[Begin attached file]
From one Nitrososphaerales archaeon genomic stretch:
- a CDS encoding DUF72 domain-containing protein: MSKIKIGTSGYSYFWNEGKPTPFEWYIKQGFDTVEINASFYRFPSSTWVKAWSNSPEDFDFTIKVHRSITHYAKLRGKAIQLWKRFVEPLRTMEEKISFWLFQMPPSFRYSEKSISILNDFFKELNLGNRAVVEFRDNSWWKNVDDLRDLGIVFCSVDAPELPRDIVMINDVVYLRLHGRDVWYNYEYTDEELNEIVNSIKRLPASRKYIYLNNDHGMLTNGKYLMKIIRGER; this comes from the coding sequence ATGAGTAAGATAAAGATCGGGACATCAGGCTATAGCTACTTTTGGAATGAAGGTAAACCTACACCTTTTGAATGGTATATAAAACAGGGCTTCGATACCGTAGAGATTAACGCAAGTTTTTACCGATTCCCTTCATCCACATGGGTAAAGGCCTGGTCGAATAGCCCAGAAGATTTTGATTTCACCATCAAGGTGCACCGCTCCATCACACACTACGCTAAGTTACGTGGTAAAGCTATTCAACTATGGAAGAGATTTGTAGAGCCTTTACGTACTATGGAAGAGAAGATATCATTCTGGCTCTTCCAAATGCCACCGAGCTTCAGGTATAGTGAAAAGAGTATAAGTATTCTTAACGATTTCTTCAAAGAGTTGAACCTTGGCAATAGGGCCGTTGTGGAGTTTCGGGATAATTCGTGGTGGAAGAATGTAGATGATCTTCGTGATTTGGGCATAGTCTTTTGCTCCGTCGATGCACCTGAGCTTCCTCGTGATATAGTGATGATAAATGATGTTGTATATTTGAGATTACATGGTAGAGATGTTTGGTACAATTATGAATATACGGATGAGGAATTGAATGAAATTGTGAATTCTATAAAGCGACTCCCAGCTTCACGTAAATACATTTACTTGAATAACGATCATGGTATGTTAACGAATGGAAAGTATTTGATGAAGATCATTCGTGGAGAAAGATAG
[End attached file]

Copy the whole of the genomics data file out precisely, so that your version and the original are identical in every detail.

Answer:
From one Nitrososphaerales archaeon genomic stretch:
- a CDS encoding DUF72 domain-containing protein: MSKIKIGTSGYSYFWNEGKPTPFEWYIKQGFDTVEINASFYRFPSSTWVKAWSNSPEDFDFTIKVHRSITHYAKLRGKAIQLWKRFVEPLRTMEEKISFWLFQMPPSFRYSEKSISILNDFFKELNLGNRAVVEFRDNSWWKNVDDLRDLGIVFCSVDAPELPRDIVMINDVVYLRLHGRDVWYNYEYTDEELNEIVNSIKRLPASRKYIYLNNDHGMLTNGKYLMKIIRGER; this comes from the coding sequence ATGAGTAAGATAAAGATCGGGACATCAGGCTATAGCTACTTTTGGAATGAAGGTAAACCTACACCTTTTGAATGGTATATAAAACAGGGCTTCGATACCGTAGAGATTAACGCAAGTTTTTACCGATTCCCTTCATCCACATGGGTAAAGGCCTGGTCGAATAGCCCAGAAGATTTTGATTTCACCATCAAGGTGCACCGCTCCATCACACACTACGCTAAGTTACGTGGTAAAGCTATTCAACTATGGAAGAGATTTGTAGAGCCTTTACGTACTATGGAAGAGAAGATATCATTCTGGCTCTTCCAAATGCCACCGAGCTTCAGGTATAGTGAAAAGAGTATAAGTATTCTTAACGATTTCTTCAAAGAGTTGAACCTTGGCAATAGGGCCGTTGTGGAGTTTCGGGATAATTCGTGGTGGAAGAATGTAGATGATCTTCGTGATTTGGGCATAGTCTTTTGCTCCGTCGATGCACCTGAGCTTCCTCGTGATATAGTGATGATAAATGATGTTGTATATTTGAGATTACATGGTAGAGATGTTTGGTACAATTATGAATATACGGATGAGGAATTGAATGAAATTGTGAATTCTATAAAGCGACTCCCAGCTTCACGTAAATACATTTACTTGAATAACGATCATGGTATGTTAACGAATGGAAAGTATTTGATGAAGATCATTCGTGGAGAAAGATAG